Although this ‘remembrance’ will be forever tainted with the vicar accent in my head, it is the reason we do what we do. We need to remember why Christ died on the cross. We need to celebrate the Lord’s Supper tonight because Christ commanded us to take bread and wine and do it in remembrance of his mighty acts that follow tomorrow on Good Friday and then on Easter Sunday. It is our jobs as Christians to pass down this tradition, so that the whole world remembers that Christ died for the whole world. That is what Paul is trying to do with the Corinthians in his letter. He is trying to refocus their minds so that they put Christ in the middle of this celebration and not themselves. He is reminding them of what they need to remember, that its about Christ.

But we like to do that, we like to put ourselves in front of God a lot. We like to take the fact that we think there is real human blood in the cups and refuse it. We like to think that there is some kind of crazy germ that we will get if we share a common loaf and cup, so we refuse it. We like to say that we are not in the proper relationship with God to come forward, so once again we refuse it. This mind set plaques many of us, so there is one thing WE need to remember, IT’S NOT ABOUT US!!! At this table on that night long ago and here tonight, there is only one thing in the center. There is only one thing that is supposed to shine through. There is only ONE thing that matters and that is Christ and Christ alone. Everything that encompasses this meal points to Christ and the reason he came, died and rose again. Each time we have communion we go through the story of salvation and the reason Christ came.

In our liturgy we retell who God is, who we are, why Christ came and what Christ did. Listen has Nancy goes through the liturgy tonight. Listen to the story being retold, so that we know what we are doing and that this is something that we need. When we retell the story, we proclaim Christ’s purpose to the world. We proclaim that Christ is Lord and that Christ came to earth and redeemed it through his love for us that was manifested by his death on the cross. Paul rebukes the Corinthians for not doing that. He wants them to “proclaim the Lord’s death until he comes.” So when we partake in this holy meal, we proclaim the purpose that Christ came to earth. This meal gives us as Christians our fundamental identity and purpose as the Body of Christ.

Our identity as humans is a creature that craves to be with God once again. We need to be in the presence of our creator. Our purpose is to glorify God. We need to shout from the mountaintops that God gives us the love and the grace that is ever present in our lives. This sacrament is a place where that happens yet that is not an easy realization to make. It is even harder to then live out, because it means that we need help. We need help to proclaim Christ to the world because the world most of the time does not want to hear it. So we need strength, courage and patience. We need power, guidance and love to make that part of us. The good news is that this is all found here at this table. We have to remember over and over again why and its because it is not our table. That this is not University City’s Table, this is not even a United Methodist Table. This is the Lord’s Table and the grace that we receive from his death and resurrection is found here. At this table is where we find what we need to proclaim Christ’s death until he comes again. At this table is where we interact with Christ, just like the disciples did on that first meal.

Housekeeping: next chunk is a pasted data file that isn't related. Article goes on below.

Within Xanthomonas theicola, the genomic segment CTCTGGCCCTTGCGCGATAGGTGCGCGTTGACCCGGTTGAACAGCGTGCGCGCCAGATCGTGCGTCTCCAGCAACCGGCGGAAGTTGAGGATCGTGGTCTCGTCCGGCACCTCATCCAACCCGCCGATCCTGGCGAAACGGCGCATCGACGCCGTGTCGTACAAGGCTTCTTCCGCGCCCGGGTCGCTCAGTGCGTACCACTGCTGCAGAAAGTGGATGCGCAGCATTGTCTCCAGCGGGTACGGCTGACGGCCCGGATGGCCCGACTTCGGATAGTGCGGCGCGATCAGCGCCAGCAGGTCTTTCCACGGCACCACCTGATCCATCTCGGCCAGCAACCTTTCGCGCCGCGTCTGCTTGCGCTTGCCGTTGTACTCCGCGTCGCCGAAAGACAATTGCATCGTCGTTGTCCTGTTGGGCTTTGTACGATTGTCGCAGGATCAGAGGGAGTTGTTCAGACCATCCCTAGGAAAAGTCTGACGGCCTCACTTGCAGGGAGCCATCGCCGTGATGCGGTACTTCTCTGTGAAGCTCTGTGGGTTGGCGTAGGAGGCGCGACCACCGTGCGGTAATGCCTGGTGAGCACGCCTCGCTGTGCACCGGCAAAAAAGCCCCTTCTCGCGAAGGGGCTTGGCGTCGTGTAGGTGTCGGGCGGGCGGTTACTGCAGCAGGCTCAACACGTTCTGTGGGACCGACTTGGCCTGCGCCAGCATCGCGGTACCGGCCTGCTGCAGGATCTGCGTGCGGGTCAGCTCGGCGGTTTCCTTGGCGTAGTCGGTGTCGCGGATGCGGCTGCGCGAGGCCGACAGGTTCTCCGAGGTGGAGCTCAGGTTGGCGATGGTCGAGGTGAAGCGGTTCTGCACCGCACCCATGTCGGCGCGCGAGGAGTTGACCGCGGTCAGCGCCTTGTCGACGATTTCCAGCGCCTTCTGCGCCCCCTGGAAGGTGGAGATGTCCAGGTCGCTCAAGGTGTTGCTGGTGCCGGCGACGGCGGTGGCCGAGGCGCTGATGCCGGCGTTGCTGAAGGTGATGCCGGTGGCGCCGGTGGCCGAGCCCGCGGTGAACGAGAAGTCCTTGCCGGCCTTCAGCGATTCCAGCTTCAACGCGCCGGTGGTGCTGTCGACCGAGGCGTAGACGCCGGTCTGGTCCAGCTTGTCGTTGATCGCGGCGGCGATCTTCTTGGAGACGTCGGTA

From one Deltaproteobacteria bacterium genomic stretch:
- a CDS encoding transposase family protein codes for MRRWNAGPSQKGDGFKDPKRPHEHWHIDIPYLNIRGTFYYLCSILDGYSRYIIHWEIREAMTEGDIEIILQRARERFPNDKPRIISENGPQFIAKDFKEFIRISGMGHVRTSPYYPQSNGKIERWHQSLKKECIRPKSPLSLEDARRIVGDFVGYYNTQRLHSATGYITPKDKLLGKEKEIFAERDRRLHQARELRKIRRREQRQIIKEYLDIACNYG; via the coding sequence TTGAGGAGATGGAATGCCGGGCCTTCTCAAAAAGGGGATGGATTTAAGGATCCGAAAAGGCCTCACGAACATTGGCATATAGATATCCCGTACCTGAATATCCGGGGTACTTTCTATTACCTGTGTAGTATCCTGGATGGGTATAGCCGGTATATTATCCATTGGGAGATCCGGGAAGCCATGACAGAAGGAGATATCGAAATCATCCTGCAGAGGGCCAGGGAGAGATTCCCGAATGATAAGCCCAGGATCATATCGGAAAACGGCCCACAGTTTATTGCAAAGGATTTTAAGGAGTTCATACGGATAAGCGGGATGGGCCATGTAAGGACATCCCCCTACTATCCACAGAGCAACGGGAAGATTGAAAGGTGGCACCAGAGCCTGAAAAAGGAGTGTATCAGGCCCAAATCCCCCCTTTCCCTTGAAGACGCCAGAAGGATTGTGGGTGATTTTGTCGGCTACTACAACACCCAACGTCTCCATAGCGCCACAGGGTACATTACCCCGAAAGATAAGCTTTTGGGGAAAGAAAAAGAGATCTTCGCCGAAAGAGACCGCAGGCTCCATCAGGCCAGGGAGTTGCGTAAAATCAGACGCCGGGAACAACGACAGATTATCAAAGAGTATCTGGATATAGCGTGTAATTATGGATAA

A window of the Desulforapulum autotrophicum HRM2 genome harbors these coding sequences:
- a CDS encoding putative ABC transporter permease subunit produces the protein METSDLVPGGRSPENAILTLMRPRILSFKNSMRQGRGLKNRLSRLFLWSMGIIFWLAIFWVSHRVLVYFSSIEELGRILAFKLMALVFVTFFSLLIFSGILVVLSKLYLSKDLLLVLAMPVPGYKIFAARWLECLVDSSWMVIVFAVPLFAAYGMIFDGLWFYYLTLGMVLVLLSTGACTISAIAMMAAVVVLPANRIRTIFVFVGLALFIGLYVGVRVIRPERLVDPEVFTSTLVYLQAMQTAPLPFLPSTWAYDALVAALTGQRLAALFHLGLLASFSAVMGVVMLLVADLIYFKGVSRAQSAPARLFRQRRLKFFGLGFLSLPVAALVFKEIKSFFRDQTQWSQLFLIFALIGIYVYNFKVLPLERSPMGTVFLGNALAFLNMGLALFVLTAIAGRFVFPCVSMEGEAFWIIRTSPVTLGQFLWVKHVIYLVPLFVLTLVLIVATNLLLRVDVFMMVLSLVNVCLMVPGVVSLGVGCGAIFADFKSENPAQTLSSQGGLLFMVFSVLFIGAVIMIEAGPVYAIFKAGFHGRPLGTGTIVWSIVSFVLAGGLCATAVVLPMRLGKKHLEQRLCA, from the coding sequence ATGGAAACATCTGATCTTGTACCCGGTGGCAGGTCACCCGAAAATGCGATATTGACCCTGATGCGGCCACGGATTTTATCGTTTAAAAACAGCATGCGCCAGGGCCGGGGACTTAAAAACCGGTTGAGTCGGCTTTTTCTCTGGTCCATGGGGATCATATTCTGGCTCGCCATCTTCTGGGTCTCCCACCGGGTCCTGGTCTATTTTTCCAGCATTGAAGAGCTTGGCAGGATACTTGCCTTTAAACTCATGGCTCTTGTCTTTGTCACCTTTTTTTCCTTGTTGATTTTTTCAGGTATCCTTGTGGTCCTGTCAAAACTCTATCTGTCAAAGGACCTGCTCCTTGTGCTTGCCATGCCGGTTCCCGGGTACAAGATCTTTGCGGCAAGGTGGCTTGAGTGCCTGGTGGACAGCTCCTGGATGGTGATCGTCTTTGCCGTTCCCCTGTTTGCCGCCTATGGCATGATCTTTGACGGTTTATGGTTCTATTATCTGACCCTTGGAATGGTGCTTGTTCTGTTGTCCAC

It is interesting to look back at that first meal. Christ sets a family table and invites his family, the disciples, to join him. He asks them to come to a table so that he can prepare them for what is to come. He offers that night, the power, love, strength, courage and guidance they will need to deal with what comes tomorrow, they just don’t realize it and truth be told, we don’t realize it either when we come. That is that on that first Maundy Thursday Christ sat with sinners at that first meal. He sat with the one who would deny him. He sat with the one that would betray him. He sat with the ones that over and over again doubt what he would do the next day and wonder that age old question of ‘why’. You see, Christ sat with us!!!! Christ set the table for them, just as he sets the table for us tonight.

God meets us at this table and our lives are forever changed each time we approach it and partake in what is offered. All are welcomed. All can come, but who will go from it changed is up to you personally. God’s free gift is laid out before you. The gift is given this weekend and tonight we just have to be prepared to accept it. The Good News is that as we approach grace helps us, graces welcomes us and grace goes with us. The meal we receive tonight is what we NEED to go through this weekend. It holds the strength we need to watch our savior die tomorrow. It holds the courage we need to face what it means to be believers in this world. And it holds the joy we need to celebrate on Sunday. When Christ is at the center, this table holds everything we need.

So will you say you ain't gonna drink the blood of Christ? Will you put yourself in front? Or will you share in this sacrament and allow your life to be changed forever? The grace is here and it is exactly what we need, but the choice is yours? Amen